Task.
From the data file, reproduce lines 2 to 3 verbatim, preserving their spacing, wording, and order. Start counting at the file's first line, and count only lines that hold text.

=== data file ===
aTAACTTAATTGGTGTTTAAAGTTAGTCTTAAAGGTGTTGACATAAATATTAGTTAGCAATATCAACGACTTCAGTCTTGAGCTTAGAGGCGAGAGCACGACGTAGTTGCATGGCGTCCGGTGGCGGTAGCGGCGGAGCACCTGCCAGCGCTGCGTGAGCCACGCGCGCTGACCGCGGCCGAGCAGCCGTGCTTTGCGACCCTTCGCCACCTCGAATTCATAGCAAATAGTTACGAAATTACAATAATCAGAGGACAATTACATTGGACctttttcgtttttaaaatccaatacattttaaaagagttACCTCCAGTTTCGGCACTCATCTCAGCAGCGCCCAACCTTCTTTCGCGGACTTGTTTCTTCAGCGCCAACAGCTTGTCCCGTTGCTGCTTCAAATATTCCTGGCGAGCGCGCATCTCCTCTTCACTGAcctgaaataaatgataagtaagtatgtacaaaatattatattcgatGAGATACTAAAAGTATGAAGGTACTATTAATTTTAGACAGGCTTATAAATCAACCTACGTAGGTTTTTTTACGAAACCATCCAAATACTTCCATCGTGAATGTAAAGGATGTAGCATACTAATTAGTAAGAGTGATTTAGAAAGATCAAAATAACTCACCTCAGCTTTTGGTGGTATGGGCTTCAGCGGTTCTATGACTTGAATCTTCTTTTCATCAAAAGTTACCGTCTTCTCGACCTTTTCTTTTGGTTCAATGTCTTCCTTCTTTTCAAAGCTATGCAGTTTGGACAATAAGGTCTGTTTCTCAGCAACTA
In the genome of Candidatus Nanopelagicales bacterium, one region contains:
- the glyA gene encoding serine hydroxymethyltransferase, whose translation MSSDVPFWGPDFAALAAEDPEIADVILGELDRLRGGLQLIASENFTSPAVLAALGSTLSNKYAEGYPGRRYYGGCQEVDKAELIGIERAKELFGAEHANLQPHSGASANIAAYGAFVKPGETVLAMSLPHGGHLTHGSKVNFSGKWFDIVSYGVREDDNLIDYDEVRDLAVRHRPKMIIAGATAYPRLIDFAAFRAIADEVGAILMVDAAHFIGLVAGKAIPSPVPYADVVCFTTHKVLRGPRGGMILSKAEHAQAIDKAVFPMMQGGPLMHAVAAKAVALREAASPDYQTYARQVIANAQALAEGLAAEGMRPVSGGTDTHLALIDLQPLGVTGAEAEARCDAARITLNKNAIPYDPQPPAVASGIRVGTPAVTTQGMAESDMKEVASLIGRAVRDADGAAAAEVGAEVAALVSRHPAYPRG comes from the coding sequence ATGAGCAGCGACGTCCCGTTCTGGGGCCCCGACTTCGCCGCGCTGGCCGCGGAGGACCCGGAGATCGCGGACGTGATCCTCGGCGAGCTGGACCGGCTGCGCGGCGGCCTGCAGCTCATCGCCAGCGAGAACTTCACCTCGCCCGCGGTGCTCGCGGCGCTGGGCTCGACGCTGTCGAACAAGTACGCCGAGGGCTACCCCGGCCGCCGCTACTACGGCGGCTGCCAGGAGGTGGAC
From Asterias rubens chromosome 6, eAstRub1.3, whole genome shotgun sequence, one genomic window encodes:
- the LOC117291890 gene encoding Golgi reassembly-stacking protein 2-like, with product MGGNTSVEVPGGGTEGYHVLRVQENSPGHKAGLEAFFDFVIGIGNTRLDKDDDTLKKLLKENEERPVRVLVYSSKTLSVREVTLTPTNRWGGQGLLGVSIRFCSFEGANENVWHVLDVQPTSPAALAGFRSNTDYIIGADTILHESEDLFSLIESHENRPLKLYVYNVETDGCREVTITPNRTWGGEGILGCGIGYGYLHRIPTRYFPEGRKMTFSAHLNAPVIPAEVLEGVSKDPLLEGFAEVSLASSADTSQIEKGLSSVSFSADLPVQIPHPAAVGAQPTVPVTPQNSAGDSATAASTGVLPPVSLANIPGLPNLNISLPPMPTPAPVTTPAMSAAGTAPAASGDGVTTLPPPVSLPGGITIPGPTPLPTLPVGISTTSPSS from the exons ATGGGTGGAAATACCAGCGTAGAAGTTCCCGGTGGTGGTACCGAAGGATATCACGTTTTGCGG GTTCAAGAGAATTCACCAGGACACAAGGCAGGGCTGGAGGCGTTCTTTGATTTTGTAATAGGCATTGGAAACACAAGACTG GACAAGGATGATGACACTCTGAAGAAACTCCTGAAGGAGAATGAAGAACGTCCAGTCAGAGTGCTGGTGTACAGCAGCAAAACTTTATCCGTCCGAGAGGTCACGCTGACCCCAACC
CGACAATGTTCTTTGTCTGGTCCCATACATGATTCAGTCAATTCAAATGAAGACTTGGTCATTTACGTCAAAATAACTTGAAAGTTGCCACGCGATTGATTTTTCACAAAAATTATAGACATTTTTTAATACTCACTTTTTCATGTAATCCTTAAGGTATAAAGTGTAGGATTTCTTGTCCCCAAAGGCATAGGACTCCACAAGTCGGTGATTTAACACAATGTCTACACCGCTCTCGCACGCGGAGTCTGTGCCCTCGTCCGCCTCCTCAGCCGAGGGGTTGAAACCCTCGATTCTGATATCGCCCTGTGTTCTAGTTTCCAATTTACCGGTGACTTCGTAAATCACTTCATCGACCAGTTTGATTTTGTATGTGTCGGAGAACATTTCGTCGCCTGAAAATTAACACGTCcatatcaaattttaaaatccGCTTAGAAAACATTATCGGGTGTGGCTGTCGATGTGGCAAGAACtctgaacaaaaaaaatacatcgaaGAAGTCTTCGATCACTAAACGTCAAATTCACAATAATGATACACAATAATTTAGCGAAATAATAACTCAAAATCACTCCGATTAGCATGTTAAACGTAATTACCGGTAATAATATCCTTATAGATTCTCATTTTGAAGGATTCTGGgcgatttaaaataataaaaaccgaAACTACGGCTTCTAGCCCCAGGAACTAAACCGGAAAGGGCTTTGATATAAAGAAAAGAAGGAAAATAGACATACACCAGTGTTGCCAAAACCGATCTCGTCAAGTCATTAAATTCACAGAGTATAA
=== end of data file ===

In the genome of Candidatus Nanopelagicales bacterium, one region contains:
- the glyA gene encoding serine hydroxymethyltransferase, whose translation MSSDVPFWGPDFAALAAEDPEIADVILGELDRLRGGLQLIASENFTSPAVLAALGSTLSNKYAEGYPGRRYYGGCQEVDKAELIGIERAKELFGAEHANLQPHSGASANIAAYGAFVKPGETVLAMSLPHGGHLTHGSKVNFSGKWFDIVSYGVREDDNLIDYDEVRDLAVRHRPKMIIAGATAYPRLIDFAAFRAIADEVGAILMVDAAHFIGLVAGKAIPSPVPYADVVCFTTHKVLRGPRGGMILSKAEHAQAIDKAVFPMMQGGPLMHAVAAKAVALREAASPDYQTYARQVIANAQALAEGLAAEGMRPVSGGTDTHLALIDLQPLGVTGAEAEARCDAARITLNKNAIPYDPQPPAVASGIRVGTPAVTTQGMAESDMKEVASLIGRAVRDADGAAAAEVGAEVAALVSRHPAYPRG comes from the coding sequence ATGAGCAGCGACGTCCCGTTCTGGGGCCCCGACTTCGCCGCGCTGGCCGCGGAGGACCCGGAGATCGCGGACGTGATCCTCGGCGAGCTGGACCGGCTGCGCGGCGGCCTGCAGCTCATCGCCAGCGAGAACTTCACCTCGCCCGCGGTGCTCGCGGCGCTGGGCTCGACGCTGTCGAACAAGTACGCCGAGGGCTACCCCGGCCGCCGCTACTACGGCGGCTGCCAGGAGGTGGAC